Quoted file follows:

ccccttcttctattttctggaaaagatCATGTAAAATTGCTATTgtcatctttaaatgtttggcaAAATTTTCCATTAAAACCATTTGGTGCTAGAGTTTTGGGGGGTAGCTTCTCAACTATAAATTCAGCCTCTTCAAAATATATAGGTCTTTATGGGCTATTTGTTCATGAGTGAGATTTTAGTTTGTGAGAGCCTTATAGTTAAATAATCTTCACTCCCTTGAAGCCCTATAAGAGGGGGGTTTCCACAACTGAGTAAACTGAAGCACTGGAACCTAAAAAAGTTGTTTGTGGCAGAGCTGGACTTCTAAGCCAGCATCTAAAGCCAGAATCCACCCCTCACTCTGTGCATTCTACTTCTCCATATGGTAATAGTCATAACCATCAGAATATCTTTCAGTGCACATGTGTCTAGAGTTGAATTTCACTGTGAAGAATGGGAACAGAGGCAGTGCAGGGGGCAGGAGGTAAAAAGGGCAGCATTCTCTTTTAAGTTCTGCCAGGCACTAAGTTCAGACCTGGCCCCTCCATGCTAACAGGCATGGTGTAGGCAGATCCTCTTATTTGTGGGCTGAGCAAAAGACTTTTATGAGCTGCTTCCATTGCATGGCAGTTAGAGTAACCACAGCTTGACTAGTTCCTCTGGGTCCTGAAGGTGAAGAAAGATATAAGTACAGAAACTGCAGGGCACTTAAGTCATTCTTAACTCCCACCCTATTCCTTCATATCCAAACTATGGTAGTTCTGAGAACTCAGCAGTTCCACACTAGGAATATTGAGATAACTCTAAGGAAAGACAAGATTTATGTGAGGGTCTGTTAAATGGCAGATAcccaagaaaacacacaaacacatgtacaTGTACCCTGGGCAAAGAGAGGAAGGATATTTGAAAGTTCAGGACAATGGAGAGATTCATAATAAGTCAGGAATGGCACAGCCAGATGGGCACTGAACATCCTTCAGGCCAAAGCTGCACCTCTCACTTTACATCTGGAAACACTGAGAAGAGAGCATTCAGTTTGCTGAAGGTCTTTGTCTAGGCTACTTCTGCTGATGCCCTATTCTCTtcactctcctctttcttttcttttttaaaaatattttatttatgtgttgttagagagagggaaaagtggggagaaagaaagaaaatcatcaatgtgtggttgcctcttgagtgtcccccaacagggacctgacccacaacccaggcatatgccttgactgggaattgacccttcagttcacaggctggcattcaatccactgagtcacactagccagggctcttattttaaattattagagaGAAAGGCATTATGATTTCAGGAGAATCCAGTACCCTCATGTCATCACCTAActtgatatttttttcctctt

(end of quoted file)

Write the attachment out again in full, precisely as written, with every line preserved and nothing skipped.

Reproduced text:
ccccttcttctattttctggaaaagatCATGTAAAATTGCTATTgtcatctttaaatgtttggcaAAATTTTCCATTAAAACCATTTGGTGCTAGAGTTTTGGGGGGTAGCTTCTCAACTATAAATTCAGCCTCTTCAAAATATATAGGTCTTTATGGGCTATTTGTTCATGAGTGAGATTTTAGTTTGTGAGAGCCTTATAGTTAAATAATCTTCACTCCCTTGAAGCCCTATAAGAGGGGGGTTTCCACAACTGAGTAAACTGAAGCACTGGAACCTAAAAAAGTTGTTTGTGGCAGAGCTGGACTTCTAAGCCAGCATCTAAAGCCAGAATCCACCCCTCACTCTGTGCATTCTACTTCTCCATATGGTAATAGTCATAACCATCAGAATATCTTTCAGTGCACATGTGTCTAGAGTTGAATTTCACTGTGAAGAATGGGAACAGAGGCAGTGCAGGGGGCAGGAGGTAAAAAGGGCAGCATTCTCTTTTAAGTTCTGCCAGGCACTAAGTTCAGACCTGGCCCCTCCATGCTAACAGGCATGGTGTAGGCAGATCCTCTTATTTGTGGGCTGAGCAAAAGACTTTTATGAGCTGCTTCCATTGCATGGCAGTTAGAGTAACCACAGCTTGACTAGTTCCTCTGGGTCCTGAAGGTGAAGAAAGATATAAGTACAGAAACTGCAGGGCACTTAAGTCATTCTTAACTCCCACCCTATTCCTTCATATCCAAACTATGGTAGTTCTGAGAACTCAGCAGTTCCACACTAGGAATATTGAGATAACTCTAAGGAAAGACAAGATTTATGTGAGGGTCTGTTAAATGGCAGATAcccaagaaaacacacaaacacatgtacaTGTACCCTGGGCAAAGAGAGGAAGGATATTTGAAAGTTCAGGACAATGGAGAGATTCATAATAAGTCAGGAATGGCACAGCCAGATGGGCACTGAACATCCTTCAGGCCAAAGCTGCACCTCTCACTTTACATCTGGAAACACTGAGAAGAGAGCATTCAGTTTGCTGAAGGTCTTTGTCTAGGCTACTTCTGCTGATGCCCTATTCTCTtcactctcctctttcttttcttttttaaaaatattttatttatgtgttgttagagagagggaaaagtggggagaaagaaagaaaatcatcaatgtgtggttgcctcttgagtgtcccccaacagggacctgacccacaacccaggcatatgccttgactgggaattgacccttcagttcacaggctggcattcaatccactgagtcacactagccagggctcttattttaaattattagagaGAAAGGCATTATGATTTCAGGAGAATCCAGTACCCTCATGTCATCACCTAActtgatatttttttcctctt